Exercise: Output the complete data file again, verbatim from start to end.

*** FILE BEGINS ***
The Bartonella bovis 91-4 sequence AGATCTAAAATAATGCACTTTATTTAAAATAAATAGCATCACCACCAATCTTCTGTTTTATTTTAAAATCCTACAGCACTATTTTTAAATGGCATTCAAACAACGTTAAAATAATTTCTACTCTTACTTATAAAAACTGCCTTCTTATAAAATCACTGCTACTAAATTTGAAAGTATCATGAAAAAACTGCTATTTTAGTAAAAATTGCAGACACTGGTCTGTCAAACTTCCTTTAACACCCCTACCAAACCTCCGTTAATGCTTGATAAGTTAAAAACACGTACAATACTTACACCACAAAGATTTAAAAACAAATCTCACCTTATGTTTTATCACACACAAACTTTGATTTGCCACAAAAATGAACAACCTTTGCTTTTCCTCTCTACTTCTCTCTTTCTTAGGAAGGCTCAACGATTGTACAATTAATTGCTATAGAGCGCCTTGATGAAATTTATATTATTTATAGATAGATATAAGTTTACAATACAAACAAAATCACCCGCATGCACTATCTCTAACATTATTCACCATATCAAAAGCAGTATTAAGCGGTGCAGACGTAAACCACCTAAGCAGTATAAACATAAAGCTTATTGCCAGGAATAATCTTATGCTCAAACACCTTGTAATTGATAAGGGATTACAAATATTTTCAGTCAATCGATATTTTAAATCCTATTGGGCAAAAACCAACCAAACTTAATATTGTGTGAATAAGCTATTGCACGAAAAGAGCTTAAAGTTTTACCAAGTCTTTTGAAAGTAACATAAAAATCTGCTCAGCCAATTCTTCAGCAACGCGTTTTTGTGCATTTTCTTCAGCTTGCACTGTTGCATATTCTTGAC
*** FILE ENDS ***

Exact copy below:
The Bartonella bovis 91-4 sequence AGATCTAAAATAATGCACTTTATTTAAAATAAATAGCATCACCACCAATCTTCTGTTTTATTTTAAAATCCTACAGCACTATTTTTAAATGGCATTCAAACAACGTTAAAATAATTTCTACTCTTACTTATAAAAACTGCCTTCTTATAAAATCACTGCTACTAAATTTGAAAGTATCATGAAAAAACTGCTATTTTAGTAAAAATTGCAGACACTGGTCTGTCAAACTTCCTTTAACACCCCTACCAAACCTCCGTTAATGCTTGATAAGTTAAAAACACGTACAATACTTACACCACAAAGATTTAAAAACAAATCTCACCTTATGTTTTATCACACACAAACTTTGATTTGCCACAAAAATGAACAACCTTTGCTTTTCCTCTCTACTTCTCTCTTTCTTAGGAAGGCTCAACGATTGTACAATTAATTGCTATAGAGCGCCTTGATGAAATTTATATTATTTATAGATAGATATAAGTTTACAATACAAACAAAATCACCCGCATGCACTATCTCTAACATTATTCACCATATCAAAAGCAGTATTAAGCGGTGCAGACGTAAACCACCTAAGCAGTATAAACATAAAGCTTATTGCCAGGAATAATCTTATGCTCAAACACCTTGTAATTGATAAGGGATTACAAATATTTTCAGTCAATCGATATTTTAAATCCTATTGGGCAAAAACCAACCAAACTTAATATTGTGTGAATAAGCTATTGCACGAAAAGAGCTTAAAGTTTTACCAAGTCTTTTGAAAGTAACATAAAAATCTGCTCAGCCAATTCTTCAGCAACGCGTTTTTGTGCATTTTCTTCAGCTTGCACTGTTGCATATTCTTGAC